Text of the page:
BACKGROUND: Case description of a patient who developed erysipelas of the surgical wound following appendectomy for acute appendicitis, and literature review of invasive group B streptococcal infections. methods: A 65-year-old man with perforated appendicitis underwent urgent appendectomy and drainage. antibiotic prophylaxis with tobramycin (100 mg) and metronidazole (500 mg) was administered. At surgery, a phlegmon was identified with free perforation of the appendix and purulent peritoneal fluid. appendectomy, irrigation with 0.9% NaCl solution, and drainage with a Silastic closed-suction drain was performed. A literature search in all languages was performed using medline, using the search terms surgical site infection, wound infection, group B streptococcus, streptococcus agalactiae, necrotizing fasciitis, and postoperative infection. RESULTS: erysipelas of the surgical wound developed on the fourth postoperative day. Intravenous penicillin and amoxicillin/clavulanic acid were administered empirically. culture of the wound drainage identified streptococcus agalactiae and a few colonies of escherichia coli. The broad-spectrum antibiotic was discontinued, and a 10-day course of penicillin was completed. CONCLUSIONS: erysipelas of the surgical wound is unusual, and infection with group B streptococci is rare compared with infection by group A streptococci. streptococcus agalactiae is recognized to be increasingly virulent, with an increasing predilection for bacteremic infections in healthy hosts. Although streptococcus agalactiae remains highly susceptible to antimicrobial agents effective against gram-positive cocci, the changing epidemiology and potentially invasive nature of these infections should have clinicians alert to the possibility of infection caused by group B streptococci. ( info)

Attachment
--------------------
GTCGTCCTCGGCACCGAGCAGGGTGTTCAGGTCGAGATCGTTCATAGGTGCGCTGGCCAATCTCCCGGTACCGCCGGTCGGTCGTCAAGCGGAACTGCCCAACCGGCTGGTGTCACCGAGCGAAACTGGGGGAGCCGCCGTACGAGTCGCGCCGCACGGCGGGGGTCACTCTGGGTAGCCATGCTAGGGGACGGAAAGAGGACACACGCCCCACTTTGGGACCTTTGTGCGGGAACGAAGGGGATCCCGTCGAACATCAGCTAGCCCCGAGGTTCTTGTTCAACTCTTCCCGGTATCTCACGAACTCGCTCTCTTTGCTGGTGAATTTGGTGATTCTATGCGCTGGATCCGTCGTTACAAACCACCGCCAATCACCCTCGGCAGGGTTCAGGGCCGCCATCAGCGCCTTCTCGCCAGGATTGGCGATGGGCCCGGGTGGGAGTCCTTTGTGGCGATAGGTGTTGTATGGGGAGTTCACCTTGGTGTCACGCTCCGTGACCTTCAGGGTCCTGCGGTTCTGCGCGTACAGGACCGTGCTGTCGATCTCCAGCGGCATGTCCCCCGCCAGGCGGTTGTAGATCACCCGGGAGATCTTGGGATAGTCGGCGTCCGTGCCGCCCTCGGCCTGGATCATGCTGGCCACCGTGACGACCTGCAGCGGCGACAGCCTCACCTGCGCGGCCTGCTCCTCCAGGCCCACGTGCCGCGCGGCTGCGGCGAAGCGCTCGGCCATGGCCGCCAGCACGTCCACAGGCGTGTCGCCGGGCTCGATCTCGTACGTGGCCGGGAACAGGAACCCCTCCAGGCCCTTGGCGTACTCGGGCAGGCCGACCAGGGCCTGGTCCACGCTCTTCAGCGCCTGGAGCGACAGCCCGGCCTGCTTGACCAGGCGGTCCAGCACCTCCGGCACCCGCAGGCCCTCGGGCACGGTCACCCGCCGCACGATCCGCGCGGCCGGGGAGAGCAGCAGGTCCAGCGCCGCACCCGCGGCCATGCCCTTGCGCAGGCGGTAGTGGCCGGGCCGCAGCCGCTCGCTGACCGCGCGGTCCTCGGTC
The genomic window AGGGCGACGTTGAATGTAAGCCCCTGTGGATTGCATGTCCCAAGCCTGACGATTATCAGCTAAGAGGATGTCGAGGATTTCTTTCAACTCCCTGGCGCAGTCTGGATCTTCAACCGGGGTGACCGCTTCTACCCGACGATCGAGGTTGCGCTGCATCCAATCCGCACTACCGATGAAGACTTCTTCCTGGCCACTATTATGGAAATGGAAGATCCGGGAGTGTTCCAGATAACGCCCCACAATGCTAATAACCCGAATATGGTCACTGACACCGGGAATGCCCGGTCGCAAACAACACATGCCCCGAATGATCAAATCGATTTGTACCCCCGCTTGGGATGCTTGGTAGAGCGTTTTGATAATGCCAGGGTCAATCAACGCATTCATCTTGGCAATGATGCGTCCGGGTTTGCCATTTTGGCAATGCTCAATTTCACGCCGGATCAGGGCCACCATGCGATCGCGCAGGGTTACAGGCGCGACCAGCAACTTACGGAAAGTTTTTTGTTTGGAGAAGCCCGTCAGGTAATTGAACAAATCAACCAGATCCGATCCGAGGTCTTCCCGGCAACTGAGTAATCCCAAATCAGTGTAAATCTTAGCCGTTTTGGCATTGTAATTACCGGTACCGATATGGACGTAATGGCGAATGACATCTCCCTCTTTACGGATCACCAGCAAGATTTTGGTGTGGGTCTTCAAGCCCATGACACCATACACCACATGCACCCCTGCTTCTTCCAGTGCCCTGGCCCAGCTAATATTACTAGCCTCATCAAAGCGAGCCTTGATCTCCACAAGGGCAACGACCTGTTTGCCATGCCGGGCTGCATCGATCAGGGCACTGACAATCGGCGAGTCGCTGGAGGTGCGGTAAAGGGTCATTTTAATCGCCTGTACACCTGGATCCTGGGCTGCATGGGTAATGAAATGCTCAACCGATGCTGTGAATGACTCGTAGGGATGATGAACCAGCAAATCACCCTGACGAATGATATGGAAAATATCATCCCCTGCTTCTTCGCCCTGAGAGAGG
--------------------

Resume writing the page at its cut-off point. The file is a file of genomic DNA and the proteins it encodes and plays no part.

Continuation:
6/39. Acute erysipelatous oedema in the scrotum.

    We present a case of penile and scrotal oedema in a young man. Although oestradiol treatment and compression bandaging provided some relief from the symptoms, neither therapy was ideal. Triangular resection of the foreskin was therefore performed, although the oedema persisted. The aetiology of the condition remains unknown. ( info)

7/39. Angiosarcoma in a chronically lymphedematous leg: an unusual presentation of Stewart-Treves syndrome.

    Angiosarcoma arising from chronic lymphedema is referred to as Stewart-Treves syndrome. It typically occurs as a complication of long-lasting lymphedema of the arm after mastectomy and/or radiotherapy for breast cancer. Angiosarcoma associated with idiopathic lymphedema of the lower extremity is extremely rare. We report a case of diffuse angiosarcoma of the leg in a patient with a 25-year history of idiopathic lymphedema. Despite rapid aggressive surgical treatment, the patient died 6 weeks after diagnosis. ( info)